In the ongoing voter’s registration, some 129,823 new registrants have signed up for the 2007 elections. From the figure, 43,852 signed up prior to departure at the Ninoy Aquino International Airport (NAIA), 36,967 registered while processing work papers at the Philippine Overseas Employment Administration (POEA), and 49,004 registered in the over-90 embassies and consulates abroad.
“Admittedly, the result of the on-going registration at the Posts was way below our expectations compared to the yield for two months during the 2003 OAV registration,” Comelec’s absentee voting secretariat staff Kabaitan Guinhawa-Valmonte said in an email from Manila to the OFW Journalism Consortium.
Apathy and distance of the Filipinos from the posts are among the prominent reasons for the currently low turnout, but since the May 14, 2007 elections is not a Presidential election, “(thus there is) the low interest of the people,” said Guinhawa-Valmonte, whose office is headed by Commissioner Florentino Tuason. (Ofwjournalism.net, Yuchengco Media Fellows Program, University of San Francisco-Center for the Pacific Rim/Mindanao Examiner)
BUTUAN CITY (Mindanao Examiner / 27 Oct) - The fight against poverty is gaining headway in the southern Philippine region of Caraga as big ticket infrastructure and development projects are underway to promote peace, trade and greater access to goods and basic services.
At the recently held Mindanao Super Region Forum-Caraga Leg here, the Department of Public Works and Highways revealed that the region's infrastructure development program is boldly making accomplishments.
The construction of the second Magsaysay Bridge worth more than P2 billion and Butuan City’s by-pass road project, are almost complete.
Presidential Peace Adviser and Mindanao Super Region Development head Jesus Dureza and Virgilio Leyretana, chairman of the Mindanao Economic Development Coucil, have recently inspected the Butuan projects in the village of San Vicente.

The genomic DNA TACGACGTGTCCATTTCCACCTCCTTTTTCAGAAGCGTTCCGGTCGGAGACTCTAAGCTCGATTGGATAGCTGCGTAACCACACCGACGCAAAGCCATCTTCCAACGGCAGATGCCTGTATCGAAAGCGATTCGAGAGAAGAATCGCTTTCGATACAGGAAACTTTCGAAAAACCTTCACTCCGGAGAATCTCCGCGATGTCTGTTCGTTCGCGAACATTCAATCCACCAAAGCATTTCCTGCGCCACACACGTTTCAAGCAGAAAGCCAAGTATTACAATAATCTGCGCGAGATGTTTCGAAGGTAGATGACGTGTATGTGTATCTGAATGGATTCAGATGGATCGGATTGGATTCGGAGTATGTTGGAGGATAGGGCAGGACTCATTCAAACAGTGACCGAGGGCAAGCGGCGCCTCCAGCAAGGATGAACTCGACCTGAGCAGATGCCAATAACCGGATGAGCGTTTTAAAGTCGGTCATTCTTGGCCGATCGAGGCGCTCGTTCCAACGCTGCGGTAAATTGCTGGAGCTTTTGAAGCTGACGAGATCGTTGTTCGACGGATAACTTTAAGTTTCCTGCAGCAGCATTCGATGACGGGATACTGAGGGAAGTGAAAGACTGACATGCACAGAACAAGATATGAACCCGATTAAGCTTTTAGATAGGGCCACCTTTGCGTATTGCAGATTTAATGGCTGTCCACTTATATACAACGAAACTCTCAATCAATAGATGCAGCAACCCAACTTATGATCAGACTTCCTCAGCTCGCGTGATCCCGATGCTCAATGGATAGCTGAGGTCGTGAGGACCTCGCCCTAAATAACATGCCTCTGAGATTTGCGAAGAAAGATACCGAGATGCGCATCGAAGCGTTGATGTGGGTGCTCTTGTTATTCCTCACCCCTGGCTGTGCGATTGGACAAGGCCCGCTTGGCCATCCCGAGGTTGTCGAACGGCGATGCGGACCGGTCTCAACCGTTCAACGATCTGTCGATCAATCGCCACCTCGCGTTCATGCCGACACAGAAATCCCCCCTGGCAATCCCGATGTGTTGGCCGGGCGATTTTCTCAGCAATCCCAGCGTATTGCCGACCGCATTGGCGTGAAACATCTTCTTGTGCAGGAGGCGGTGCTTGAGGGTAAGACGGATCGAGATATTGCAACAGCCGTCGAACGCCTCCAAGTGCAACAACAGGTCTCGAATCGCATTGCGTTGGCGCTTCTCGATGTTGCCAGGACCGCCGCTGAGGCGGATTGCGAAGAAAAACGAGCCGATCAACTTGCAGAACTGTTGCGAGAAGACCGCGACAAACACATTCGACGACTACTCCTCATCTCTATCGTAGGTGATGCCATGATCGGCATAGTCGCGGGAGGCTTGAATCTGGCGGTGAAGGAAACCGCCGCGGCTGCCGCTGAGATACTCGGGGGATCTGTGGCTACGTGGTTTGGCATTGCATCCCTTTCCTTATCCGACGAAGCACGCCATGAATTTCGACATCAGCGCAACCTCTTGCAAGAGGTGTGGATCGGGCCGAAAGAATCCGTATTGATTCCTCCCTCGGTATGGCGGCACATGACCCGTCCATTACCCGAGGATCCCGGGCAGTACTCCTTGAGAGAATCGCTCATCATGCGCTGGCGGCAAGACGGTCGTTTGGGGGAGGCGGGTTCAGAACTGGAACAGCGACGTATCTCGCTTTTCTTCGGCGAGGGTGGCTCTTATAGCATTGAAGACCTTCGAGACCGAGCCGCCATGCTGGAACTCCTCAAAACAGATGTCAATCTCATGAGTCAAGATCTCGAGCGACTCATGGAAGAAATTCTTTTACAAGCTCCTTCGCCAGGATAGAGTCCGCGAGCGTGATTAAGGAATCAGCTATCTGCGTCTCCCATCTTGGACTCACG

With a total span of 882 meters, the Magsaysay Bridge will become an alternative crossing in Agusan River to connect the Philippine-Japan Friendship Highway (Surigao-Agusan-Davao Road) and the Butuan City-Cagayan City-Iligan City road.
"I remember two years ago when I visited here, this is still on the drawing board and now it's a dream fulfilled. This bridge is the most beautiful span we have seen that can compete architecturally with other infrastructure projects in other parts of Asia and it is to the credit of local leadership with the support of national government who made this project possible," Dureza said in a statement sent Friday to the Mindanao Examiner.
Dureza said aside from the bridge and road projects, two other infrastructure projects under the Mindanao Super Region Initiative of President Gloria Arroyo in Caraga, include the Dinagat Island Road Network, Butuan Airport, Surigao-Davao Coastal Road and Hawilian-Salug-Sinakungan Barangay (village) Road.
DPWH Caraga regional director Romeo Momo said an initial funding of P100 million was released recently to start the construction of the Dinagat Island Road Network. (With a report from the Mindanao Economic Development Council)
Filipino nurses who wish to stay longer in UK should make the NHS (National Health Service Trusts in the UK) realize their impact on that country’s health sector, Dr. Eufemia Yap of the Ateneo Graduate School of Business told the OFW Journalism Consortium.
“They should address this with a collective voice,” the school’s health unit director said. “They need to tell the NHS: ‘Hey, we are important players here.’”
Yap was responding to questions on what Filipinos could do a month after UK Health Minister Lord Warner of Brockley in July announced the removal of nursing from the “national shortage occupation list”.
With this new policy, job openings for nurses will first be advertised to British nationals and Europeans. Foreigners would only be considered for recruitment if there would be no qualified candidates from the European workforce.
The same rule applies for foreigners currently employed under work permits: they would be given the last priority for hiring.
“Taking nursing off the shortage list does not stop employers undertaking international recruitment, it only means that they have to demonstrate that they cannot fill a post with a UK or EEA [European Economic Area] applicant first,” a July 3, 2006 statement from the Health department said.